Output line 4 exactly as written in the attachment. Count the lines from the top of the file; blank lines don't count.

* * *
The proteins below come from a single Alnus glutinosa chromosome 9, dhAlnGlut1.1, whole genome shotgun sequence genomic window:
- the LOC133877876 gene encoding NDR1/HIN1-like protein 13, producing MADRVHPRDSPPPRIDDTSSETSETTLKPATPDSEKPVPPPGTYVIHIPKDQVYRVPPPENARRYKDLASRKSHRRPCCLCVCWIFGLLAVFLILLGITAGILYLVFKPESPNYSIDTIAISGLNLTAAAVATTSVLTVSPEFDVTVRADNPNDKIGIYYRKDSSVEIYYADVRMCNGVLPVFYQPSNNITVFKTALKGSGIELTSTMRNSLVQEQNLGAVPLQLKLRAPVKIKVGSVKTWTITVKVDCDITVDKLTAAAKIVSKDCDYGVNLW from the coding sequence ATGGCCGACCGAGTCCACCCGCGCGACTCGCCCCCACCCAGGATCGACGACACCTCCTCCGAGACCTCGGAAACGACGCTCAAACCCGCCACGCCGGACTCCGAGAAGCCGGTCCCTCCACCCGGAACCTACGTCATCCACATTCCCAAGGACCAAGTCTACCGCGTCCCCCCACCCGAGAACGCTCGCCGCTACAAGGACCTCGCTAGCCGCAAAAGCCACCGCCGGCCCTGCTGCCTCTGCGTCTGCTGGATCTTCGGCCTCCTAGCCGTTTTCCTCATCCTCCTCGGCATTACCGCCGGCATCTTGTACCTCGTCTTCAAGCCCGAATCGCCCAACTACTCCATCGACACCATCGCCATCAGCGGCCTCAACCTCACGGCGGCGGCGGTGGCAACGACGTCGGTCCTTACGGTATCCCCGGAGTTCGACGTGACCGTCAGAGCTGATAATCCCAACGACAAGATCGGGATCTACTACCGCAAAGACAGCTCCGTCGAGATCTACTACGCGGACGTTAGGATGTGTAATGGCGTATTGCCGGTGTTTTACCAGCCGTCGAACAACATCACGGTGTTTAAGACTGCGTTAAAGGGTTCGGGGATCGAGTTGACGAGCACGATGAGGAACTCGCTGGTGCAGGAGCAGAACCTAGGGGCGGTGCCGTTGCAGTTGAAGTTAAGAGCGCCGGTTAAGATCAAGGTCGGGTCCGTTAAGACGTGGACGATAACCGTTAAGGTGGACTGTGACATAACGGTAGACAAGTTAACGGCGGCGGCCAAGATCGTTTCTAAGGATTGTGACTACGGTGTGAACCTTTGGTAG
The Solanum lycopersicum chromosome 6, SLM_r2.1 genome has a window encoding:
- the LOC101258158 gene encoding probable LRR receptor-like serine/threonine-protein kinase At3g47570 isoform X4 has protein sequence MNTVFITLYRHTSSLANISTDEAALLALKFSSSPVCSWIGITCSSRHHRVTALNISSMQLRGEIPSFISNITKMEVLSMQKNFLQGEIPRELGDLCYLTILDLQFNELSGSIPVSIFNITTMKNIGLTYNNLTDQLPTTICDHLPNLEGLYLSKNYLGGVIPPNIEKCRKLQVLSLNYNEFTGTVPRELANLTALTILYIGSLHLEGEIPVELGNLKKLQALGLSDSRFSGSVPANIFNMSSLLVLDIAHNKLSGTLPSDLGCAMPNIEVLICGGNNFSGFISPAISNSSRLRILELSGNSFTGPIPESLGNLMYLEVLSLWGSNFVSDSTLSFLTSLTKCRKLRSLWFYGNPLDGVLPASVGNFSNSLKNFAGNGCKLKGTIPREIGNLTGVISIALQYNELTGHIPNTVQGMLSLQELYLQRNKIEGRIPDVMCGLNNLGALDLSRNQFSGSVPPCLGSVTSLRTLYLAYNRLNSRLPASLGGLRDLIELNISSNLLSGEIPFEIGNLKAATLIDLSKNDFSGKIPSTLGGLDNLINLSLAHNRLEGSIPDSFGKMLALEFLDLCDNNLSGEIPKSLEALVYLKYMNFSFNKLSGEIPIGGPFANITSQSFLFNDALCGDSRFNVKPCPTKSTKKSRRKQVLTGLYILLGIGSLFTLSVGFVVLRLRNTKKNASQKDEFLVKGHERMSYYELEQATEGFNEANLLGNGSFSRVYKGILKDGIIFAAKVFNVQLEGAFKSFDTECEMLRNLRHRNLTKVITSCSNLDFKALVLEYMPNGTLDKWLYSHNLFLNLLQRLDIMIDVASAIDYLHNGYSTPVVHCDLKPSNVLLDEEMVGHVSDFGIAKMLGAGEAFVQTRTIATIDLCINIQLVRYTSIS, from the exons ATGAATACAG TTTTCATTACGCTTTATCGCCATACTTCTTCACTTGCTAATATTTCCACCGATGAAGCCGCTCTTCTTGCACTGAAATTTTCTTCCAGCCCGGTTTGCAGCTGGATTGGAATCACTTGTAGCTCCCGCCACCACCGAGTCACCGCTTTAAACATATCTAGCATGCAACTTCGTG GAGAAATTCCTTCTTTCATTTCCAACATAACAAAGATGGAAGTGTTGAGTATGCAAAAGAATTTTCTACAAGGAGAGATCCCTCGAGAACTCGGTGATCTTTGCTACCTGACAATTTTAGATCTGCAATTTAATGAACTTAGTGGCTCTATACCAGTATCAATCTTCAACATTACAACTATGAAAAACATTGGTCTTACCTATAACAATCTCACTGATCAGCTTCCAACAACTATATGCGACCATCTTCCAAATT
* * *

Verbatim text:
- the LOC101258158 gene encoding probable LRR receptor-like serine/threonine-protein kinase At3g47570 isoform X4 has protein sequence MNTVFITLYRHTSSLANISTDEAALLALKFSSSPVCSWIGITCSSRHHRVTALNISSMQLRGEIPSFISNITKMEVLSMQKNFLQGEIPRELGDLCYLTILDLQFNELSGSIPVSIFNITTMKNIGLTYNNLTDQLPTTICDHLPNLEGLYLSKNYLGGVIPPNIEKCRKLQVLSLNYNEFTGTVPRELANLTALTILYIGSLHLEGEIPVELGNLKKLQALGLSDSRFSGSVPANIFNMSSLLVLDIAHNKLSGTLPSDLGCAMPNIEVLICGGNNFSGFISPAISNSSRLRILELSGNSFTGPIPESLGNLMYLEVLSLWGSNFVSDSTLSFLTSLTKCRKLRSLWFYGNPLDGVLPASVGNFSNSLKNFAGNGCKLKGTIPREIGNLTGVISIALQYNELTGHIPNTVQGMLSLQELYLQRNKIEGRIPDVMCGLNNLGALDLSRNQFSGSVPPCLGSVTSLRTLYLAYNRLNSRLPASLGGLRDLIELNISSNLLSGEIPFEIGNLKAATLIDLSKNDFSGKIPSTLGGLDNLINLSLAHNRLEGSIPDSFGKMLALEFLDLCDNNLSGEIPKSLEALVYLKYMNFSFNKLSGEIPIGGPFANITSQSFLFNDALCGDSRFNVKPCPTKSTKKSRRKQVLTGLYILLGIGSLFTLSVGFVVLRLRNTKKNASQKDEFLVKGHERMSYYELEQATEGFNEANLLGNGSFSRVYKGILKDGIIFAAKVFNVQLEGAFKSFDTECEMLRNLRHRNLTKVITSCSNLDFKALVLEYMPNGTLDKWLYSHNLFLNLLQRLDIMIDVASAIDYLHNGYSTPVVHCDLKPSNVLLDEEMVGHVSDFGIAKMLGAGEAFVQTRTIATIDLCINIQLVRYTSIS, from the exons ATGAATACAG TTTTCATTACGCTTTATCGCCATACTTCTTCACTTGCTAATATTTCCACCGATGAAGCCGCTCTTCTTGCACTGAAATTTTCTTCCAGCCCGGTTTGCAGCTGGATTGGAATCACTTGTAGCTCCCGCCACCACCGAGTCACCGCTTTAAACATATCTAGCATGCAACTTCGTG GAGAAATTCCTTCTTTCATTTCCAACATAACAAAGATGGAAGTGTTGAGTATGCAAAAGAATTTTCTACAAGGAGAGATCCCTCGAGAACTCGGTGATCTTTGCTACCTGACAATTTTAGATCTGCAATTTAATGAACTTAGTGGCTCTATACCAGTATCAATCTTCAACATTACAACTATGAAAAACATTGGTCTTACCTATAACAATCTCACTGATCAGCTTCCAACAACTATATGCGACCATCTTCCAAATT